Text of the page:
Christotelic hermeneutics and typology

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arapahoepark

Puritan Board Post-Graduate
I have run across quite a few people advocating a Christotelic/two readings view and while affirming inerrancy, contra Enns, the idea bugs me. On the other hand there is the question of typology. How does all of this square with 1 Peter 1? Did Moses or the prophets write knowingly of typologies?
What say you? Especially @greenbaggins
 

iainduguid

Puritan Board Sophomore
Hi Trent,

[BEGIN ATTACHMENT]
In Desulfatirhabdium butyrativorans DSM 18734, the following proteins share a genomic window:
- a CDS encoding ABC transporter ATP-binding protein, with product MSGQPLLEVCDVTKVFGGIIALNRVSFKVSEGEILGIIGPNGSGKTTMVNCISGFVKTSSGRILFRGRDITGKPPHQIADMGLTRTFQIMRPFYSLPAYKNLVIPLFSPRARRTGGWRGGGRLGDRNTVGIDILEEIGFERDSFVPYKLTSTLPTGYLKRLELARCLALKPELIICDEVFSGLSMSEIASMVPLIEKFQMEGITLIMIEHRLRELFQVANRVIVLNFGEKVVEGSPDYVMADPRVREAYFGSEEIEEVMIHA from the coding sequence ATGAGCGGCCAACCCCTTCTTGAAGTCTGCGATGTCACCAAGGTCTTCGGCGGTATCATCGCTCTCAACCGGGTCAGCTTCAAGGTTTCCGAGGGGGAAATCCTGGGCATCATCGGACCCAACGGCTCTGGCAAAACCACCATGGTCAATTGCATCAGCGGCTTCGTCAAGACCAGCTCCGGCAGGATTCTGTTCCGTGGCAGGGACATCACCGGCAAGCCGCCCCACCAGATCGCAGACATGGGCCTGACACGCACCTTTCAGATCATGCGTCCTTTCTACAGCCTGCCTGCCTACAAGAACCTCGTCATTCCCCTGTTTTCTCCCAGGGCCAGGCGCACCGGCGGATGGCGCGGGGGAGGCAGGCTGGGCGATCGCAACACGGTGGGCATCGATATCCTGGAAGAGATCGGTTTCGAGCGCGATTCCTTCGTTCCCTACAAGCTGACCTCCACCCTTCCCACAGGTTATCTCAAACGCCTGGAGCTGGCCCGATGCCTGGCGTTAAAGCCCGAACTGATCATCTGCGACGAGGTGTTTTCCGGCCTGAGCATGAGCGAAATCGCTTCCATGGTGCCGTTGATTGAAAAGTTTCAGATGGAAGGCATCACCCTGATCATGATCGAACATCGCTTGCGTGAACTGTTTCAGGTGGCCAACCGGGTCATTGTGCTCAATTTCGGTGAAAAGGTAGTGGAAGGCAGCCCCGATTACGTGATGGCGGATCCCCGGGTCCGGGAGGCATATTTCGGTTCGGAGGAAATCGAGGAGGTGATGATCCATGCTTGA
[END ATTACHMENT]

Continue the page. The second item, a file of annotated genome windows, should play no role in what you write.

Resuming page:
Part of the problem, as I think you are discovering, is that the terminology is used inconsistently. People do not always mean the same thing by "Christocentric", "Christotelic" or even "two readings", which means that follow up questions are inevitably necessary. Some people associate "Christocentric" with typology on steroids (what we might call "Christotelic maximalism, where, for example, each of the judges forms a positive type of Christ) and therefore call themselves "Christotelic", when all they mean is "Christocentric lite". But at the other end of the spectrum, some who call themselves "Christotelic" don't see Christ as present in any meaningful way in the OT, and think that the apostles are engaging in a new hermeneutic (2nd Temple Jewish) that makes OT texts mean something entirely different from what their authors originally intended. And even people like myself, who would describe myself as firmly Christocentric can meaningfully talk about "two readings", the first, the one that would have occurred to the original audience and the other that includes all that we can see with the benefit of subsequent redemptive history. The key for me is whether those two readings are in principle harmonizable or deeply contradictory. So the first audience of Genesis is the wilderness generation with Moses; it's a useful question to ask how Genesis addresses their specific questions and concerns (for example, the role played by Egypt). That will often help us to understand how Genesis addresses us and our own temptations, even though for us "Egypt" doesn't have the same significance.